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John Bludworth Shipyard, Inc. v. Capital Consultants, Inc. of Louisiana

United States District Court, E.D. Louisiana

May 9, 2018


         SECTION: “H” (1)



         Before the Court are Cross Motions for Summary Judgment (Docs. 21 and 25) and Defendants' additional Motion for Summary Judgment (Doc. 24) For the following reasons, the Motions are DENIED.


         Defendant Capital Consultants, Inc. of Louisiana (“Capital”) and Plaintiff Wire Industrial, Inc. (“Wire”) are engaged in the business of leasing laborers to other businesses. In December of 2013, Capital and Wire entered into a teaming agreement in which Wire agreed to handle the hiring and leasing out of laborers to customers while Capital handled certain financial and administrative matters (the “Teaming Agreement”). The parties agreed to share profits on a 50/50 basis. As part of the agreement, Capital agreed to provide liability insurance.

         Thereafter, Wire leased two workers, Gilberto Flores and Santos Beltran Silva, to Plaintiff John Bludworth Shipyard Inc. (“JBS”) pursuant to a subcontractor agreement between Wire and JBS that predated the Teaming Agreement (the “Subcontractor Agreement”). While working for JBS, Flores and Silva were injured and subsequently filed suit in a federal district court in Texas against JBS for its negligence in causing their injuries. Pursuant to indemnity and insurance coverage clauses in the Subcontractor Agreement, Wire's insurer First Mercury provided JBS with defense, indemnity, and insurance coverage for Flores's and Silva's claims against JBS. First Mercury settled the claims brought by Flores and Silva for a confidential amount and then instituted this action. In this matter, First Mercury, JBS, and Wire seek indemnity, defense, and insurance coverage from Capital and its insurer Liberty Mutual Insurance Company (“Liberty”). Plaintiffs allege that Capital owes them indemnity and defense under the terms of the Teaming Agreement.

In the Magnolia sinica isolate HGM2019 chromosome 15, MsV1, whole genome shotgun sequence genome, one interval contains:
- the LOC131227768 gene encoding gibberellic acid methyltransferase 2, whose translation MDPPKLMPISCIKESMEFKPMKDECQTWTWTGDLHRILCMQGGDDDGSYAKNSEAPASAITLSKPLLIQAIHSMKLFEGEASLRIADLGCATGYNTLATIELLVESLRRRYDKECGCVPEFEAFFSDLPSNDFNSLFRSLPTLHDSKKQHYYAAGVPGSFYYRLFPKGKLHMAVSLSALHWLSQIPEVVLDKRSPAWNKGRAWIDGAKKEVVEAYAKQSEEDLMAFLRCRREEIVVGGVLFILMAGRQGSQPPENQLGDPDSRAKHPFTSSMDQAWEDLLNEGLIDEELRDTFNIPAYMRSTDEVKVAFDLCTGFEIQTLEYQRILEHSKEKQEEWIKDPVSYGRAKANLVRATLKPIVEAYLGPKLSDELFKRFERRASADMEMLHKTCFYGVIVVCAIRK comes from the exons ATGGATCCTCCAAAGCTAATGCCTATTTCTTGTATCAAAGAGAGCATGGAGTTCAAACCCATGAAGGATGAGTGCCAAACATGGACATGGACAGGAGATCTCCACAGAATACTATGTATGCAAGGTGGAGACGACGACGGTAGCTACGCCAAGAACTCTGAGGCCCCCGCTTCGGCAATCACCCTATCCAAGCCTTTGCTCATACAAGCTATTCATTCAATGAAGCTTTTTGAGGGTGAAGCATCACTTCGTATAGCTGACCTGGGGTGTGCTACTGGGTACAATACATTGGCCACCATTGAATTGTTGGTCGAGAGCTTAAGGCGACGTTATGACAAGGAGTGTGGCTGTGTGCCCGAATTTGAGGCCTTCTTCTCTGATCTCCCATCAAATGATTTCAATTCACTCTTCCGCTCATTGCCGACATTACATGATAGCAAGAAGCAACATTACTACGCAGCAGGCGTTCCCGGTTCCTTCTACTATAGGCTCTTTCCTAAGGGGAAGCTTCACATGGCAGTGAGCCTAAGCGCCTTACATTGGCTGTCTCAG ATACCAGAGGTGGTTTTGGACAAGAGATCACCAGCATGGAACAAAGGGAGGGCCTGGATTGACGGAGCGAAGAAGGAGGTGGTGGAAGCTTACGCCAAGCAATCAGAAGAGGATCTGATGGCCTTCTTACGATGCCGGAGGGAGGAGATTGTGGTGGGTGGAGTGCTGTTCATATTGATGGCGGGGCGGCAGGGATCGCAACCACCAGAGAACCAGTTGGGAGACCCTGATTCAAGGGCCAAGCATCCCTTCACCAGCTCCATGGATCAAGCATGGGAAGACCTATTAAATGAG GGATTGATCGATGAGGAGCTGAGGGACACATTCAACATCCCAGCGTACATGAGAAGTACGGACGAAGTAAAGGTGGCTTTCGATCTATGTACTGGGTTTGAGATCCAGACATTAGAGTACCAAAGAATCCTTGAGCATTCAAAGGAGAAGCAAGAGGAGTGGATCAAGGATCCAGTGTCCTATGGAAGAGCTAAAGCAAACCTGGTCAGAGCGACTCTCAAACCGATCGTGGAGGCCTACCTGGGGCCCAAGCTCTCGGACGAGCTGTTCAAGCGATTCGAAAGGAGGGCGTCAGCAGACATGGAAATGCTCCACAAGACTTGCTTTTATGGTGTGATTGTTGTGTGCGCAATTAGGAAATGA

Plaintiffs and Defendants now bring Cross Motions for Summary Judgment. Defendants argue that the terms of the Teaming and Subcontractor Agreements do not entitle Plaintiffs to the relief they seek herein, while Plaintiffs seek judgment requiring Defendants to provide them with insurance coverage for the amount of the settlement. Defendants have also filed an additional Motion for Summary Judgment arguing that Plaintiffs cannot succeed on their claims because (1) the Longshore and Harbor Worker's Compensation Act (LHWCA) was Flores's and Silva's exclusive remedy, and (2) the Subcontractor Agreement was not in place at the time of the accident. This Court will consider each argument in turn.


         Summary judgment is appropriate “if the pleadings, depositions, answers to interrogatories, and admissions on file, together with affidavits, if any, show that there is no genuine issue as to any material fact and that the moving party is entitled to a judgment as a matter of law.”[1] A genuine issue of fact exists only “if the evidence is such that a reasonable jury could return a verdict for the nonmoving party.”[2]